Hyderabad Rape And Murder: As A Society, We Must Ensure This Never Happens Again

In India, after an incident of rape, things like candle marches and viral hashtags on social media become common ways of expressing our anger. But does it change anything? No, I don’t think so. It’s not our fault that we forget to maintain that anger consistently, but then, we also need to find a solution for this issue.

If we want to ensure justice for this woman and many more like her, we have to make sure we don’t let any woman suffer the same fate again.

But what can be the possible solution?

Everyone has said that they are sad about what happened in Hyderabad recently. But we all can stop these crimes against women and girls by standing up to not just get justice for her, but also ensure that no other woman is victimised ever again.

So, what can we do at an individual level? Maybe we can start by holding the authorities responsible. We could ask them why they failed in doing their job properly. We could ask every member of the society, including our family, to do their job correctly.

If the person at the toll booth had taken their job seriously, maybe that woman could have been saved. If the police were carrying out their patrolling duty seriously, perhaps she could have been saved. If the streets were under strict surveillance, that woman could have been saved. If all of those people had been a little more serious, this woman could have been saved.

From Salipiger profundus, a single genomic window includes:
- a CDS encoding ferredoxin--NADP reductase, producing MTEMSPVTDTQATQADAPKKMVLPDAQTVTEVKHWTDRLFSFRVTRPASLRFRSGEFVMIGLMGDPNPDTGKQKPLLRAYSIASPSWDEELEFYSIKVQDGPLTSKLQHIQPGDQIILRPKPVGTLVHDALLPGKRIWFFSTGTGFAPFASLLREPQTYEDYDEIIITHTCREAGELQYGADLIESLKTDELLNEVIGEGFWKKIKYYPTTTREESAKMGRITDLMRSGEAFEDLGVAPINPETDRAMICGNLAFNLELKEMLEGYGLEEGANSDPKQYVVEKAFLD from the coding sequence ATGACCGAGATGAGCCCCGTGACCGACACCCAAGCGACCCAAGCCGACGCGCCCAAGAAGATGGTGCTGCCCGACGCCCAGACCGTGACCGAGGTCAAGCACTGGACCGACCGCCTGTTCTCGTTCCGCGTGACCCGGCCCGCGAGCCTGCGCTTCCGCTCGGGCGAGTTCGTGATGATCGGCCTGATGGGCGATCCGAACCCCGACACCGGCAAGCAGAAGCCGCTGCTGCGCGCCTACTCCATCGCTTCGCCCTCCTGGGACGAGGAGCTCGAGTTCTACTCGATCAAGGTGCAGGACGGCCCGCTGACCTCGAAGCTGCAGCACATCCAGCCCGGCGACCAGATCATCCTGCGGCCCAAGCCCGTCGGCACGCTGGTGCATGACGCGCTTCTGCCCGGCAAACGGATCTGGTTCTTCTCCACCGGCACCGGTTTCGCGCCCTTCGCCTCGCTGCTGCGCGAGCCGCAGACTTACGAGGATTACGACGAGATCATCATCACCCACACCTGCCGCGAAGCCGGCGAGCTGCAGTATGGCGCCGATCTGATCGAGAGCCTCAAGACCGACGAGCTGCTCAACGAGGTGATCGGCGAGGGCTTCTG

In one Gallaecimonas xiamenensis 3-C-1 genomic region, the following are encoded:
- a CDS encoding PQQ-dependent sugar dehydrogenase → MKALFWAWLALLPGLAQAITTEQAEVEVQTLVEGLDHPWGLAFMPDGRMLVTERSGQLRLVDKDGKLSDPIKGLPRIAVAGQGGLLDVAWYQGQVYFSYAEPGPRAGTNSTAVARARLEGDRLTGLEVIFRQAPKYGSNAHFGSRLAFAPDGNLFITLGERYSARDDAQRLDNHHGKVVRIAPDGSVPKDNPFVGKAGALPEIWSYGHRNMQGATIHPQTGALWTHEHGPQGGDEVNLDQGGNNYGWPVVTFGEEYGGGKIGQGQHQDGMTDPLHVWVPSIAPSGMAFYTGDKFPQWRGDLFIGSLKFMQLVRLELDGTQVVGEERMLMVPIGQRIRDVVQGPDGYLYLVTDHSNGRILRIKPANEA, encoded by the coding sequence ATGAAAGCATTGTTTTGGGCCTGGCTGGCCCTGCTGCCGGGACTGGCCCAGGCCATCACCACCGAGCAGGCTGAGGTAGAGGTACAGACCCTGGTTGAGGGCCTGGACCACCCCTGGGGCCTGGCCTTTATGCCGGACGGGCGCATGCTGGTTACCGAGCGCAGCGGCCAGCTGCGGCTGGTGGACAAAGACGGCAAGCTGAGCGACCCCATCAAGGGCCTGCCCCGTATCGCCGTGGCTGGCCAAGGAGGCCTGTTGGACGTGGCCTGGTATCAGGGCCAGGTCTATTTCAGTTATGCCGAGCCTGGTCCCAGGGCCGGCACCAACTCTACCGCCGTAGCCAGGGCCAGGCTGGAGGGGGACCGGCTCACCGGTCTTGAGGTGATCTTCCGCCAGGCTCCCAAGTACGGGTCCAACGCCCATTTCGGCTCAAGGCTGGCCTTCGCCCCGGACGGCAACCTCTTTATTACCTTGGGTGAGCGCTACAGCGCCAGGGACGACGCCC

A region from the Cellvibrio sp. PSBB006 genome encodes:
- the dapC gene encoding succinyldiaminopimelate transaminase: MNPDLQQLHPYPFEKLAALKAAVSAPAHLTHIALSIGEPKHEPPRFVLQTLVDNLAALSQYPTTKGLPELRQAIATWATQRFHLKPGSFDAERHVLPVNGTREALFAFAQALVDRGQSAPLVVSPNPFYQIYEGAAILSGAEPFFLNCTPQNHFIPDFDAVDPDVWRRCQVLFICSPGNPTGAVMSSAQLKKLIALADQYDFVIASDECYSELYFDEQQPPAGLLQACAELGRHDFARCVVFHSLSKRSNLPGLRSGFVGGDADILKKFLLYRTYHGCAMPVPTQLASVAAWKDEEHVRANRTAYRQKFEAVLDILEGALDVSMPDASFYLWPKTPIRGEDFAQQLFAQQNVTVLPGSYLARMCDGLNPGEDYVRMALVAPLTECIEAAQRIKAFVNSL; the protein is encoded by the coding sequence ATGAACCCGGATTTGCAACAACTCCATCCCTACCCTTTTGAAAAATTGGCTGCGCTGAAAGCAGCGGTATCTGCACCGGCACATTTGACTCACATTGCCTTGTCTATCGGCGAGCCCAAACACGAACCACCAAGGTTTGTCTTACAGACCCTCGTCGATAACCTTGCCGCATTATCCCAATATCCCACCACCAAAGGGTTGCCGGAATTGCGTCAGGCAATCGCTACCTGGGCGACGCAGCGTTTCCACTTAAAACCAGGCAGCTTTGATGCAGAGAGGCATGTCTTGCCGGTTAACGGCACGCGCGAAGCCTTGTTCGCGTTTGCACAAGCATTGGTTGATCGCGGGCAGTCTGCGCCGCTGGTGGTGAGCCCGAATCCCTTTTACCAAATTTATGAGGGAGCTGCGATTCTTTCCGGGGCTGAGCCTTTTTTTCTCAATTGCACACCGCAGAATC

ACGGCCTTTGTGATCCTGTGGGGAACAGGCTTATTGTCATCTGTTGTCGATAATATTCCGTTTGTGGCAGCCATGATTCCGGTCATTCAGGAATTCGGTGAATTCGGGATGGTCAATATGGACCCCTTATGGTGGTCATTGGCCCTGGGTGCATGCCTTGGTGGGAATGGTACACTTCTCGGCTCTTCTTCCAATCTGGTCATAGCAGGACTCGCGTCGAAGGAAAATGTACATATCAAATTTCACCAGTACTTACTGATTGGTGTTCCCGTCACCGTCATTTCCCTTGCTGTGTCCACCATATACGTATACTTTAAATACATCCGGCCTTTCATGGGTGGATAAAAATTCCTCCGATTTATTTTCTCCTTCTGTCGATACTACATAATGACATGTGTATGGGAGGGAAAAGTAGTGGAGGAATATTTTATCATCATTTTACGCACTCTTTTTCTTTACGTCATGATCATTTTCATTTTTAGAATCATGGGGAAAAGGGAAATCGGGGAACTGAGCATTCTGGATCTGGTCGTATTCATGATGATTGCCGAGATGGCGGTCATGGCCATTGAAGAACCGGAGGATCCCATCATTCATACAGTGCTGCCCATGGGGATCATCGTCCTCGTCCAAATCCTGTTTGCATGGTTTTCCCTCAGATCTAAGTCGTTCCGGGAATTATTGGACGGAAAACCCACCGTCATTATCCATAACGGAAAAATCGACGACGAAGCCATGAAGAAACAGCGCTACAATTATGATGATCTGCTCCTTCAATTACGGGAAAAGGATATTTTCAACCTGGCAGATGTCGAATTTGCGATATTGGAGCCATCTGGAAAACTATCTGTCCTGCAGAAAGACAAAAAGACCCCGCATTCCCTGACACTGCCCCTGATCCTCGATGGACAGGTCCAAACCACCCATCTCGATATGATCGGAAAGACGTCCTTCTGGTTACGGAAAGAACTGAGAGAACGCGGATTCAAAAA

If we want to contribute towards getting justice for this woman and many more like her, we have to make sure we don’t let any woman suffer the same fate again.

Similar Posts

A former Assistant Secretary with the Ministry of Women and Child Development in West Bengal for three months, Lakshmi Bhavya has been championing the cause of menstrual hygiene in her district. By associating herself with the Lalana Campaign, a holistic menstrual hygiene awareness campaign which is conducted by the Anahat NGO, Lakshmi has been slowly breaking taboos when it comes to periods and menstrual hygiene.

A Gender Rights Activist working with the tribal and marginalized communities in india, Srilekha is a PhD scholar working on understanding body and sexuality among tribal girls, to fill the gaps in research around indigenous women and their stories. Srilekha has worked extensively at the grassroots level with community based organisations, through several advocacy initiatives around Gender, Mental Health, Menstrual Hygiene and Sexual and Reproductive Health Rights (SRHR) for the indigenous in Jharkhand, over the last 6 years.

Srilekha has also contributed to sustainable livelihood projects and legal aid programs for survivors of sex trafficking. She has been conducting research based programs on maternal health, mental health, gender based violence, sex and sexuality. Her interest lies in conducting workshops for young people on life skills, feminism, gender and sexuality, trauma, resilience and interpersonal relationships.

A Guwahati-based college student pursuing her Masters in Tata Institute of Social Sciences, Bidisha started the #BleedwithDignity campaign on the technology platform Change.org, demanding that the Government of Assam install
biodegradable sanitary pad vending machines in all government schools across the state. Her petition on Change.org has already gathered support from over 90000 people and continues to grow.

Bidisha was selected in Change.org’s flagship program ‘She Creates Change’ having run successful online advocacy
campaigns, which were widely recognised. Through the #BleedwithDignity campaign; she organised and celebrated World Menstrual Hygiene Day, 2019 in Guwahati, Assam by hosting a wall mural by collaborating with local organisations. The initiative was widely covered by national and local media, and the mural was later inaugurated by the event’s chief guest Commissioner of Guwahati Municipal Corporation (GMC) Debeswar Malakar, IAS.

Sign up for the Youth Ki Awaaz Prime Ministerial Brief below